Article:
There are three reasons for choosing the book of Jonah as a text in Interfaith. Firstly, Jonah emphasizes universalism over particularism. In the Book of Jonah, God is universal (Fretheim 1977, 21). It denotes a God who is not confined within the boundaries of Israel’s religion and culture. The aim is to eradicate the narrow mindset of the Israelites towards others. The book of Jonah represents the transition from narrow tribalism to a non-ethic, non-territorial conception of God (Levine 1984, 237). In other words, the author of the book favours universalism over particularism. Secondly, Jonah 1 argues that there was no religious conversion to Yahwehism. Thirdly, the book challenges the relationship within the Israelite community; a tension between the returning and remaining community. Although the audiences are Israelites, their relationship is at stake due to their understanding of God and identity. The problem back then is diverse but in this paper, I will focus on the issue of universalism and particularism as problematic in Jonah 1.
3. The Problem of Universalism and Particularism in Jonah and Interfaith
One of the burning issues in the book of Jonah was the issue of universalism over particularism. On one hand, universalism is usually understood as ‘one’ or ‘to turn towards one’ (Park 2003, 9). In Jonah, the universalistic view argues that God is for everyone and not only for Israel (Fretheim 1977, 237). The reason is to reconstruct a social identity by providing a new form of social incorporation (Alexander 2012, 27). It is a time when the audiences of the book were struggling with their understanding about God and identity. Its audiences are Israelites who are exilic returnees and the remainees in Jerusalem. The current reading locates Jonah 1 in a post-exilic period which gives a clue to the rhetorical context in which the Book of Jonah is set in the Judean region under the Persian Empire (Carroll 1992, 82).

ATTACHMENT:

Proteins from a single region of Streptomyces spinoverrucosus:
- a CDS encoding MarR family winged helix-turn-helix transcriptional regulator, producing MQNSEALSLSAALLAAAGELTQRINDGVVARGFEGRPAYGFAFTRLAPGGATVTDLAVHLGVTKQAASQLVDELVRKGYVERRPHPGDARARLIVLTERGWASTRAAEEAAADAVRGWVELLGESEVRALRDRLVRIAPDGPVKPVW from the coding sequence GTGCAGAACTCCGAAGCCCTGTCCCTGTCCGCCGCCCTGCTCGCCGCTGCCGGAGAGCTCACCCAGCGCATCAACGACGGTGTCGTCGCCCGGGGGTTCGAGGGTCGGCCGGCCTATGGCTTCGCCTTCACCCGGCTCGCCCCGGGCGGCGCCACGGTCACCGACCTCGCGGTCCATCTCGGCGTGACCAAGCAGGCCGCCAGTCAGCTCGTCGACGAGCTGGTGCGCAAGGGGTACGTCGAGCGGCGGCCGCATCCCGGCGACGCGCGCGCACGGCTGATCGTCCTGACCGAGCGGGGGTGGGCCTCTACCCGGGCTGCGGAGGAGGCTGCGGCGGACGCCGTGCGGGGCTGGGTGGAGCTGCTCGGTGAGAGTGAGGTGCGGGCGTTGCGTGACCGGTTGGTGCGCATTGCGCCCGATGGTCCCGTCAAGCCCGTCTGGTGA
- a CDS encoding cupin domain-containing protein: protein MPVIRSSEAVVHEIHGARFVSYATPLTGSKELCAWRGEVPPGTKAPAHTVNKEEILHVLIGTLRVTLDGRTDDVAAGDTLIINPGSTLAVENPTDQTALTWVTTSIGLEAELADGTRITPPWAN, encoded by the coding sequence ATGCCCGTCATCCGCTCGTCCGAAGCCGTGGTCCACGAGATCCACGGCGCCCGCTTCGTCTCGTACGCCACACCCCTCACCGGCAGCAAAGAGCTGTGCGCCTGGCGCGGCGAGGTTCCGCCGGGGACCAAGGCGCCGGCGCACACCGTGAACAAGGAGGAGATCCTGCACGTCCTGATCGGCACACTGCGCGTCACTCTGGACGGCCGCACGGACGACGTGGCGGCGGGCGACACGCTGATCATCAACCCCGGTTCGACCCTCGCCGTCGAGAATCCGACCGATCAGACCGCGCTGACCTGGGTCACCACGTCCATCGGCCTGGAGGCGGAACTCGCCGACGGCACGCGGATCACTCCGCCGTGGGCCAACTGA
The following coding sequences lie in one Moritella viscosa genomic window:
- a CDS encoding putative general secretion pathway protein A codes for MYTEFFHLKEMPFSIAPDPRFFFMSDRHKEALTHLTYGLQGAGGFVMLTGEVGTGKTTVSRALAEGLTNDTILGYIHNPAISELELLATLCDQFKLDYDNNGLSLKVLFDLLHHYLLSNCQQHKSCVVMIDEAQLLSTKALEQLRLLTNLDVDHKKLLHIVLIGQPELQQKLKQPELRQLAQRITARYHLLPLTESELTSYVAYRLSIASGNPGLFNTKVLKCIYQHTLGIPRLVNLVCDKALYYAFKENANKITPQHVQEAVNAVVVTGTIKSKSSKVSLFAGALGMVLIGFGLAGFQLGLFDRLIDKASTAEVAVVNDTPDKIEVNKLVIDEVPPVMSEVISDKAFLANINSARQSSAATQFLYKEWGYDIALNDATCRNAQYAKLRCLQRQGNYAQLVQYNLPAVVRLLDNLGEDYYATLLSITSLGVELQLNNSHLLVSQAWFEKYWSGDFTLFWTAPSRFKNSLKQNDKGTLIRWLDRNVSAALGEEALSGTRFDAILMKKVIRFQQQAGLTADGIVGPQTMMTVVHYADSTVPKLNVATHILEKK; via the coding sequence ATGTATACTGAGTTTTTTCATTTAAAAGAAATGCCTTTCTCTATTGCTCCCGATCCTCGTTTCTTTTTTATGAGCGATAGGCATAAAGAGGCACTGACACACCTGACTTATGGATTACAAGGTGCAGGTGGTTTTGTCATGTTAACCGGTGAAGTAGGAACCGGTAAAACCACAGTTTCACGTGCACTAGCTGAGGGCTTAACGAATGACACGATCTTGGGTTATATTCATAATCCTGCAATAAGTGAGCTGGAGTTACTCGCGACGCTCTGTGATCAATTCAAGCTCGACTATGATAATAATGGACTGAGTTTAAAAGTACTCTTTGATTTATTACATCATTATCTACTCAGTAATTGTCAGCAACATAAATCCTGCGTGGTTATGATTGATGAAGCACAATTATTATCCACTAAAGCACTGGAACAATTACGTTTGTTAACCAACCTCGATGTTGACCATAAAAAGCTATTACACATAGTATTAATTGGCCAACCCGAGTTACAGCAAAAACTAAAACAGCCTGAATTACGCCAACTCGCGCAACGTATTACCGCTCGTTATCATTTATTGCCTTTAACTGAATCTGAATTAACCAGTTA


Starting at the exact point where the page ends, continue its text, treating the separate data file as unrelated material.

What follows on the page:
This ideology is currently practised by Interfaith Dialogue which promotes the move towards collectiveness and togetherness. Fiji, in its multireligious context also upholds the ideology of universalism in declaring Fiji a secular state and having a national identity. This ideology embraces everyone irrespective of ethnicity and religion.